However, in the novel by Scott Fitzgerald, this notion contrasts greatly to Gatsby. Although he managed to become successful, he earned his wealth through illegal means. As well as this, Daisy Buchanan who was already married to Tom, plays the central part of Gatsby's dream. The fact that Gatsby fabricated his past and his life under an alias shows that he is unable to be content with his own origins. Gatsby is portrayed by Fitzgerald in the beginning of the novel as a sad and lonely character who is pining after his first and only love - Daisy. He returns to New York after the war to find that Daisy has moved on with her life and has married Tom Buchanan and into a wealthy and materialistic life. Although Gatsby claims that his money came from being born into a wealthy family from the West, it is later revealed that has in fact earned his money from the illegal business of manufacturing and selling bootlegged liquor.

Later, when Daisy realises that Gatsby's wealth has been attained through illegal means, she leaves him, therefore ending his idea of the American Dream. Gatsby's dream fails as he is still living in his past. "I can't help what's past." Daisy's tone is apologetic as she is sorry that Gatsby is still reminiscing in his past and lost memories.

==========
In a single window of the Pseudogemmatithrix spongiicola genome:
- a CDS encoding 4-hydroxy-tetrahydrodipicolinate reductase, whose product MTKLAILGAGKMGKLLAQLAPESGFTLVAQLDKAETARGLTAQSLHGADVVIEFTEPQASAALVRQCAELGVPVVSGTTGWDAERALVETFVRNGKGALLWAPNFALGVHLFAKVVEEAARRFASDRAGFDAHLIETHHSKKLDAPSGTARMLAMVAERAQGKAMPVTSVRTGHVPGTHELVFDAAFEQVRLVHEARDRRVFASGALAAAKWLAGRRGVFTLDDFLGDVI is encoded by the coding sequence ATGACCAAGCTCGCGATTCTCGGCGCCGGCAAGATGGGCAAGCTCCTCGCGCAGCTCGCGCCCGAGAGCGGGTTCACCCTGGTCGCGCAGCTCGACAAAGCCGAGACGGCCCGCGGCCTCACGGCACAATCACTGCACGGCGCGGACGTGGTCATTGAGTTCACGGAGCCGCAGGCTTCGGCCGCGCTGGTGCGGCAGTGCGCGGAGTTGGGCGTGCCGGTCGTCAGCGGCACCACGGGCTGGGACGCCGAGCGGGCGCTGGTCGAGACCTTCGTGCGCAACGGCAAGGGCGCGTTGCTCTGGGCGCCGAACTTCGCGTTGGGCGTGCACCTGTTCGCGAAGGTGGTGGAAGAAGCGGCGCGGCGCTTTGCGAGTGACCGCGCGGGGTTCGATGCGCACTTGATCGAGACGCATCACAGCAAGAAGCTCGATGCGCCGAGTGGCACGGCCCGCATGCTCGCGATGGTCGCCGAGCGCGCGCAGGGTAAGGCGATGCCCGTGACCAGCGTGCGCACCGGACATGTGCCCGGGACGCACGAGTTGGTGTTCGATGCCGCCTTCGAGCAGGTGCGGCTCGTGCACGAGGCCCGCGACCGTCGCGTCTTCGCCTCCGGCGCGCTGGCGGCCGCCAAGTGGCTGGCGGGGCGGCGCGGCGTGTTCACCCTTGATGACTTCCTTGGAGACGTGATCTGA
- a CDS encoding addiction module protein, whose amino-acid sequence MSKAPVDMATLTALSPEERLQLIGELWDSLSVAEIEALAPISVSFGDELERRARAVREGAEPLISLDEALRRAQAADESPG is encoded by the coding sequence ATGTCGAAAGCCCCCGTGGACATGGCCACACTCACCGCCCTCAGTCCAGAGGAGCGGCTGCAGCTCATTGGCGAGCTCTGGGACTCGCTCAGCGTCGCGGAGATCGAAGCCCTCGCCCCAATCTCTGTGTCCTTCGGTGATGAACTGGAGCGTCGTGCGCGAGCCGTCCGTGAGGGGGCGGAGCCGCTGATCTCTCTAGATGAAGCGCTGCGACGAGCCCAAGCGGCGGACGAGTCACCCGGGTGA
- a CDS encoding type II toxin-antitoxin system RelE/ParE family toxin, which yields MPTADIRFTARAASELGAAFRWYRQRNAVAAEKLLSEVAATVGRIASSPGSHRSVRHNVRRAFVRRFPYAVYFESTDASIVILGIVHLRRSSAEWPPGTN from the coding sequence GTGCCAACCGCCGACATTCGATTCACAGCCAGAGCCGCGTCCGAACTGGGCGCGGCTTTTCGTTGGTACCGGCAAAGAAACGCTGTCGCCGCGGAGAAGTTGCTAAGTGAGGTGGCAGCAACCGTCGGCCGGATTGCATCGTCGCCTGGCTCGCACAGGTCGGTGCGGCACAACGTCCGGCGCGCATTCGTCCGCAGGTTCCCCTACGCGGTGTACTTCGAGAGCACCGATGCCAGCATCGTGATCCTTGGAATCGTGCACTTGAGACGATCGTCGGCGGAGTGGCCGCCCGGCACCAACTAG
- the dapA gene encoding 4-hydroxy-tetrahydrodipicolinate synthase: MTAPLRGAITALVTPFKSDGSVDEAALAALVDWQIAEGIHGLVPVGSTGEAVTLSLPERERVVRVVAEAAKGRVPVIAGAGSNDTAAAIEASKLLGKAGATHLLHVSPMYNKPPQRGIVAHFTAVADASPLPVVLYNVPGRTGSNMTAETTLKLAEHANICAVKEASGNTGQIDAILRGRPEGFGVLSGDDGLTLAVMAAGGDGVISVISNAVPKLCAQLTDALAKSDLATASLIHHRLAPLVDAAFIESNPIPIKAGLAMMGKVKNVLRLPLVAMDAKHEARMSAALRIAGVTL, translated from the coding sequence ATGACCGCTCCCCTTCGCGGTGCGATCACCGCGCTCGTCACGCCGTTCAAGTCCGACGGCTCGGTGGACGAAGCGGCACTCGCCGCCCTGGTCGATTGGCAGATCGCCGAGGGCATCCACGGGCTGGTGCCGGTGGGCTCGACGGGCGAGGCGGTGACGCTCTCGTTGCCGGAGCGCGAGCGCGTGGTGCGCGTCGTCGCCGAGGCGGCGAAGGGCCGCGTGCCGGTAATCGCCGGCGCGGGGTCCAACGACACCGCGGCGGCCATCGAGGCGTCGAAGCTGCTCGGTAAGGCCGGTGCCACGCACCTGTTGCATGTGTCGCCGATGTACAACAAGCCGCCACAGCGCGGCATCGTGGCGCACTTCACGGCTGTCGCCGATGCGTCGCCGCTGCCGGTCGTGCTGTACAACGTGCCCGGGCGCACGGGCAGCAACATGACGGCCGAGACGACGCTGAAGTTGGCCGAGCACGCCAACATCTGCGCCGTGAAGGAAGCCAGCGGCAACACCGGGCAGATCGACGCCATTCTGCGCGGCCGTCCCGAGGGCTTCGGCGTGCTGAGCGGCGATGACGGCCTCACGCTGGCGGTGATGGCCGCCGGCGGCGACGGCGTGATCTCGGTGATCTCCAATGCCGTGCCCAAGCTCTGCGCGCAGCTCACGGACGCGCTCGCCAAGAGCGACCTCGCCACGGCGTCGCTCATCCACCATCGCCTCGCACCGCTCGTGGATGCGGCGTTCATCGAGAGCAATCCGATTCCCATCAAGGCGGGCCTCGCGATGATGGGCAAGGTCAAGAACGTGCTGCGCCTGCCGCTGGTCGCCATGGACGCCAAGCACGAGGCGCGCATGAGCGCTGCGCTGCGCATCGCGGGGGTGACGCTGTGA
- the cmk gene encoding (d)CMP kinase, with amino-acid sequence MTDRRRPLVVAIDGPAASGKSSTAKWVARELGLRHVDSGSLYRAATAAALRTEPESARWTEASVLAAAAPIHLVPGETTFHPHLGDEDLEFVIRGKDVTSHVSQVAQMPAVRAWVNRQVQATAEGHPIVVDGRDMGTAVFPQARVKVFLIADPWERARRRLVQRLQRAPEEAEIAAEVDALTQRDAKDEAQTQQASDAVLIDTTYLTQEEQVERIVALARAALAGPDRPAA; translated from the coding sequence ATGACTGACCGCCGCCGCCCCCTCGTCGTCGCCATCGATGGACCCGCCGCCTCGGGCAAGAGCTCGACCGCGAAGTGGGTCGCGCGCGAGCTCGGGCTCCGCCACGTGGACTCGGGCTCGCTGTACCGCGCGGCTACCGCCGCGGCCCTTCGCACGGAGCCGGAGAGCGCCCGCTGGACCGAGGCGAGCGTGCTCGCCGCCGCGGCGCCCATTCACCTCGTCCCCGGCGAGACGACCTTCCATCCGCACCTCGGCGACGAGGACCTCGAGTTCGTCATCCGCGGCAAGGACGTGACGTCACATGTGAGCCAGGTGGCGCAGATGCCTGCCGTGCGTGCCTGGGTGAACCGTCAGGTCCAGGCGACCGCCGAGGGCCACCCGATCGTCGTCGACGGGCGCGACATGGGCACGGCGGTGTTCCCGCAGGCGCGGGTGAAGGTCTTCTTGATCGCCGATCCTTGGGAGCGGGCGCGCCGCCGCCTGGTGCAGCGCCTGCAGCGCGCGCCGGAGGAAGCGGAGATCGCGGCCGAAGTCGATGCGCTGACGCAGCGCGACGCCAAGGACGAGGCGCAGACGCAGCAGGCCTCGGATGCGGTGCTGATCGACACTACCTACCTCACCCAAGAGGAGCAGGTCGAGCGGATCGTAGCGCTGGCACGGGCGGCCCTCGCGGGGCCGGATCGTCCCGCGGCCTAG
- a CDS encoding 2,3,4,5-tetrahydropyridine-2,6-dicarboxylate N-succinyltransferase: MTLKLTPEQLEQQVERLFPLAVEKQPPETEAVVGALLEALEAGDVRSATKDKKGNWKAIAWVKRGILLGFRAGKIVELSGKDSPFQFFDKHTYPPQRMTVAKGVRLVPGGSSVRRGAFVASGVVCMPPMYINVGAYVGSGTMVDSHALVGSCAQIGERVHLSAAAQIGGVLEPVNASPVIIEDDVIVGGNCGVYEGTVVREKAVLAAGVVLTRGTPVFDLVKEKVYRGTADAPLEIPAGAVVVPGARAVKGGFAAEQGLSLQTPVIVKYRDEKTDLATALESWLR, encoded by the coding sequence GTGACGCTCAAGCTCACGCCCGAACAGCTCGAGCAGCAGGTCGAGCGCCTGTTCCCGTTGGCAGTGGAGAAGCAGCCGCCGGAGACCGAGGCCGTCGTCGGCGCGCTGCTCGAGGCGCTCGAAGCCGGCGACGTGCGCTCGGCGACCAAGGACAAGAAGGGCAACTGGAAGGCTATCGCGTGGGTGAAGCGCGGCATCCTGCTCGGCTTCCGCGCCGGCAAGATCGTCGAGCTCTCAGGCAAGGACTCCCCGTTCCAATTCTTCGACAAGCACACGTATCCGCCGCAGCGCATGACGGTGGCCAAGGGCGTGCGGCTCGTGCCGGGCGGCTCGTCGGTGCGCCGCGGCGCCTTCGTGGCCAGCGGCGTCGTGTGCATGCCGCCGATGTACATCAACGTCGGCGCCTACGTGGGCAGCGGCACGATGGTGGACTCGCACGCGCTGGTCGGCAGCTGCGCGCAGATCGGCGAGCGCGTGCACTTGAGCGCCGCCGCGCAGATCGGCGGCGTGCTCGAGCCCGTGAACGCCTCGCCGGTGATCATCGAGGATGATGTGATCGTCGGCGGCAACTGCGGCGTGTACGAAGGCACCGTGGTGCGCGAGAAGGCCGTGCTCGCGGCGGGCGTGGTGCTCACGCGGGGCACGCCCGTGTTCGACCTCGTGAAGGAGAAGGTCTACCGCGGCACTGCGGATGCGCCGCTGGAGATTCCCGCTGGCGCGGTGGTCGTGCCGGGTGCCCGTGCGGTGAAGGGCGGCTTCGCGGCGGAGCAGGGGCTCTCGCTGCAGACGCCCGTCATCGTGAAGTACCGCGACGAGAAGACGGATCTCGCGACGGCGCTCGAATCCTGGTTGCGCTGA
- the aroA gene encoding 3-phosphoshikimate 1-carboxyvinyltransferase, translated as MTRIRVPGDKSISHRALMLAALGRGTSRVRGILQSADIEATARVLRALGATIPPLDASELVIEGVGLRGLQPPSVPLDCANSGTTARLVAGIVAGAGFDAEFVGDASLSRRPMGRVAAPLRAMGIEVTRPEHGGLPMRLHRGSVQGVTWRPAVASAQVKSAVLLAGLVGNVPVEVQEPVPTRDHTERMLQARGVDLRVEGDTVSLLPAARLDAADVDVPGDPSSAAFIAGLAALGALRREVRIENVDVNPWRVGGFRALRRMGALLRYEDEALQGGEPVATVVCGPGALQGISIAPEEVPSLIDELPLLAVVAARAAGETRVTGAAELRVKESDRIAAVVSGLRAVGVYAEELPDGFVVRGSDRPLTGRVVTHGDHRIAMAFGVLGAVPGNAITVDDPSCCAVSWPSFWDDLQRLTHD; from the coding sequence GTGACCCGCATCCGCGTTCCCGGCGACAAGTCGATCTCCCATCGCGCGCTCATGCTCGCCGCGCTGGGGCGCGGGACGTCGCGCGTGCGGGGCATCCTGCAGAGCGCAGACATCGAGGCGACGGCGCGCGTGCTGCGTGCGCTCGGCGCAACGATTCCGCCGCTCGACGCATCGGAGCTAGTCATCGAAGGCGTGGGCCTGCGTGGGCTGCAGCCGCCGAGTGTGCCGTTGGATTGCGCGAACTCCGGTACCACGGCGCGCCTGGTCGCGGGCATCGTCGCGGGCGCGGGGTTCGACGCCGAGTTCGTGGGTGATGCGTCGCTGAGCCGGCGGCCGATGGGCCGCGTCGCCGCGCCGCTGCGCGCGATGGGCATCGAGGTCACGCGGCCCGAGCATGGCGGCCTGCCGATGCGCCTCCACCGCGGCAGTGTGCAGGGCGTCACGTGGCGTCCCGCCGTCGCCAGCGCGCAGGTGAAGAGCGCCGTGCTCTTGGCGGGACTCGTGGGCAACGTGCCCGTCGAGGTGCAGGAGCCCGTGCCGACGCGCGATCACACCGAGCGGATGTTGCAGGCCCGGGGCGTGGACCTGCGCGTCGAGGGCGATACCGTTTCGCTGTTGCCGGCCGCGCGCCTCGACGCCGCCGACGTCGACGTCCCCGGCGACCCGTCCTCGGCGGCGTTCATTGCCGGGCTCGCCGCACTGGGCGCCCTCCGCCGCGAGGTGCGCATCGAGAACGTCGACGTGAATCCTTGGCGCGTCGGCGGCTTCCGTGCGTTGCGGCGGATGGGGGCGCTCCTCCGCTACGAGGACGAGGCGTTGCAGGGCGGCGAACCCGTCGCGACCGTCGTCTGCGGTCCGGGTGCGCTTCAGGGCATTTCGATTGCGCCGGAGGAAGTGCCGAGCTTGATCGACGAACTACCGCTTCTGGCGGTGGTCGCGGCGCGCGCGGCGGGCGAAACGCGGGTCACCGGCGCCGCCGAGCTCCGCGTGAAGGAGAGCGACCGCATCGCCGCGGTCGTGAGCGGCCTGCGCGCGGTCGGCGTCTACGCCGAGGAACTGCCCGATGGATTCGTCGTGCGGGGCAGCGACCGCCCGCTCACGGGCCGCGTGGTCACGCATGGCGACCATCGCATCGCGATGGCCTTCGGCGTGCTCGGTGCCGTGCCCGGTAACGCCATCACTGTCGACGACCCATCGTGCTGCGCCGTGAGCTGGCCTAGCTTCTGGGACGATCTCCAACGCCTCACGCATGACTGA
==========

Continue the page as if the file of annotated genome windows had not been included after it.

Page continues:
Gatsby's illegal dealings with prohibited transport, manufacture and selling of bootlegged alcohol backfires on him, as Daisy, his central part of the American Dream, leaves him when she finds out how he has gained his wealth and material possessions. Seeing as Gatsby uses criminal means to achieve wealth as well as his "American Dream", it demonstrates how desperately he wants to be taken seriously by others and that he can indeed care for his lover. Using his fake persona and fool-proof criminal processes to gain his wealth and social status, it shows the audience that he thinks that he thinks that he could not be looked down upon or judged from being from a lower-class family. "But with every word she was drawing further and further into herself, so he gave that up, and only the dead dream fought on as the afternoon slipped away..." The symbolism of the sun setting represents the notion of Daisy slipping away from his American Dream. Through the use of imagery, Fitzgerald shows that Gatsby's dream is fake and that with every step he took, his American Dream, being Daisy, is slipping through his fingertips. This is conveyed through the metaphor "...dead dream..." "He stared around at his possessions ... in her actual and astounding presence none of it was any longer real."